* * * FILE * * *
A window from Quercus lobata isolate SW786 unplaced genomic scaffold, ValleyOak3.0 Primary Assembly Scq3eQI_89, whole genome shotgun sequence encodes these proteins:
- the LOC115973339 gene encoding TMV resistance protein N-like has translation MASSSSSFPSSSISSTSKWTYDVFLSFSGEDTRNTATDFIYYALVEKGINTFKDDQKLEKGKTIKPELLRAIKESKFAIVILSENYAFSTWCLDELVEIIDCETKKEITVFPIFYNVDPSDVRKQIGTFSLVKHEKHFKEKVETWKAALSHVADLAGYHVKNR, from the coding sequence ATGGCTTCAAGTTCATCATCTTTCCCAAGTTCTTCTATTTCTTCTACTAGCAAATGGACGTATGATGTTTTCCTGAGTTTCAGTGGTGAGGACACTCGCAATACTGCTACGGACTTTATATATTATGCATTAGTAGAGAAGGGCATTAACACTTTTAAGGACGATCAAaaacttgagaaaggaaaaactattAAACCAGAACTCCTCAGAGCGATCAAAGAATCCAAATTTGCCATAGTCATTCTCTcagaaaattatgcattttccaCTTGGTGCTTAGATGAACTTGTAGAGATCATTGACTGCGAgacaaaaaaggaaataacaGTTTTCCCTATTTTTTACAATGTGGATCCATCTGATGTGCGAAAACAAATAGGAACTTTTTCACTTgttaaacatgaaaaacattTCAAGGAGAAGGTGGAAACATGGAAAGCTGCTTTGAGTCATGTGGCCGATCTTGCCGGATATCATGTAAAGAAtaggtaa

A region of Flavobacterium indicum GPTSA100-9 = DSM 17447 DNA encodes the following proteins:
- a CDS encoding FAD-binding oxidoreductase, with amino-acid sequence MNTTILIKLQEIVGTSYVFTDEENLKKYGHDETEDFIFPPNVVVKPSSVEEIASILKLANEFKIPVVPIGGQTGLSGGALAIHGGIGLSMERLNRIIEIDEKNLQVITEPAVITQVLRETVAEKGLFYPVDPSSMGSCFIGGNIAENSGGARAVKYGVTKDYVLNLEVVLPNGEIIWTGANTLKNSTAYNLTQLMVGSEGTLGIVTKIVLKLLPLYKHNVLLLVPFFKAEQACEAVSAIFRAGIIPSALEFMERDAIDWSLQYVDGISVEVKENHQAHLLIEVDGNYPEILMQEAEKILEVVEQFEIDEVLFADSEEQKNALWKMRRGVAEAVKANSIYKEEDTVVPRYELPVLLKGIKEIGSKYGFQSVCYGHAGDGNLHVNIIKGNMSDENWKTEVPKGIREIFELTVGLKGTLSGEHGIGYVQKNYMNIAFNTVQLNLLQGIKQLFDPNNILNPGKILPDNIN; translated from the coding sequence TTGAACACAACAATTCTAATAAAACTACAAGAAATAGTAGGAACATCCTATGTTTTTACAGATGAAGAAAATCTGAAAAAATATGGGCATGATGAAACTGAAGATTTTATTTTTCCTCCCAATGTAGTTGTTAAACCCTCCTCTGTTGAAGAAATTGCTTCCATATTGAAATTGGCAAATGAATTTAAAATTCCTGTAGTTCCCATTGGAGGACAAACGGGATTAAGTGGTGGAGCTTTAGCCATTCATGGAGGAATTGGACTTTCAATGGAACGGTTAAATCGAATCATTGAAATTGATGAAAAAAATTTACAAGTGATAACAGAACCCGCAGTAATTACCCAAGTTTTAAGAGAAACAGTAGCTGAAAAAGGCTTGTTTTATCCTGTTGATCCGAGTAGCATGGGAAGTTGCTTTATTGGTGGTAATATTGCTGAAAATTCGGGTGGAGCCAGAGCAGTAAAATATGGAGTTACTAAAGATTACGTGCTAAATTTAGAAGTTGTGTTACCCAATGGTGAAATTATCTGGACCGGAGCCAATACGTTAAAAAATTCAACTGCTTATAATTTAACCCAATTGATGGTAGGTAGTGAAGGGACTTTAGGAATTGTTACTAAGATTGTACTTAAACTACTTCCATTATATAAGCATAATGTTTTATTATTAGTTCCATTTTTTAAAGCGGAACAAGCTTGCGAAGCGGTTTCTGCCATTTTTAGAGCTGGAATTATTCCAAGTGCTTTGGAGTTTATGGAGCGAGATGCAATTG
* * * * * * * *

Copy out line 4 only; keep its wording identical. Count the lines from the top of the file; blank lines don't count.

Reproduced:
- a CDS encoding FAD-binding oxidoreductase, with amino-acid sequence MNTTILIKLQEIVGTSYVFTDEENLKKYGHDETEDFIFPPNVVVKPSSVEEIASILKLANEFKIPVVPIGGQTGLSGGALAIHGGIGLSMERLNRIIEIDEKNLQVITEPAVITQVLRETVAEKGLFYPVDPSSMGSCFIGGNIAENSGGARAVKYGVTKDYVLNLEVVLPNGEIIWTGANTLKNSTAYNLTQLMVGSEGTLGIVTKIVLKLLPLYKHNVLLLVPFFKAEQACEAVSAIFRAGIIPSALEFMERDAIDWSLQYVDGISVEVKENHQAHLLIEVDGNYPEILMQEAEKILEVVEQFEIDEVLFADSEEQKNALWKMRRGVAEAVKANSIYKEEDTVVPRYELPVLLKGIKEIGSKYGFQSVCYGHAGDGNLHVNIIKGNMSDENWKTEVPKGIREIFELTVGLKGTLSGEHGIGYVQKNYMNIAFNTVQLNLLQGIKQLFDPNNILNPGKILPDNIN; translated from the coding sequence TTGAACACAACAATTCTAATAAAACTACAAGAAATAGTAGGAACATCCTATGTTTTTACAGATGAAGAAAATCTGAAAAAATATGGGCATGATGAAACTGAAGATTTTATTTTTCCTCCCAATGTAGTTGTTAAACCCTCCTCTGTTGAAGAAATTGCTTCCATATTGAAATTGGCAAATGAATTTAAAATTCCTGTAGTTCCCATTGGAGGACAAACGGGATTAAGTGGTGGAGCTTTAGCCATTCATGGAGGAATTGGACTTTCAATGGAACGGTTAAATCGAATCATTGAAATTGATGAAAAAAATTTACAAGTGATAACAGAACCCGCAGTAATTACCCAAGTTTTAAGAGAAACAGTAGCTGAAAAAGGCTTGTTTTATCCTGTTGATCCGAGTAGCATGGGAAGTTGCTTTATTGGTGGTAATATTGCTGAAAATTCGGGTGGAGCCAGAGCAGTAAAATATGGAGTTACTAAAGATTACGTGCTAAATTTAGAAGTTGTGTTACCCAATGGTGAAATTATCTGGACCGGAGCCAATACGTTAAAAAATTCAACTGCTTATAATTTAACCCAATTGATGGTAGGTAGTGAAGGGACTTTAGGAATTGTTACTAAGATTGTACTTAAACTACTTCCATTATATAAGCATAATGTTTTATTATTAGTTCCATTTTTTAAAGCGGAACAAGCTTGCGAAGCGGTTTCTGCCATTTTTAGAGCTGGAATTATTCCAAGTGCTTTGGAGTTTATGGAGCGAGATGCAATTG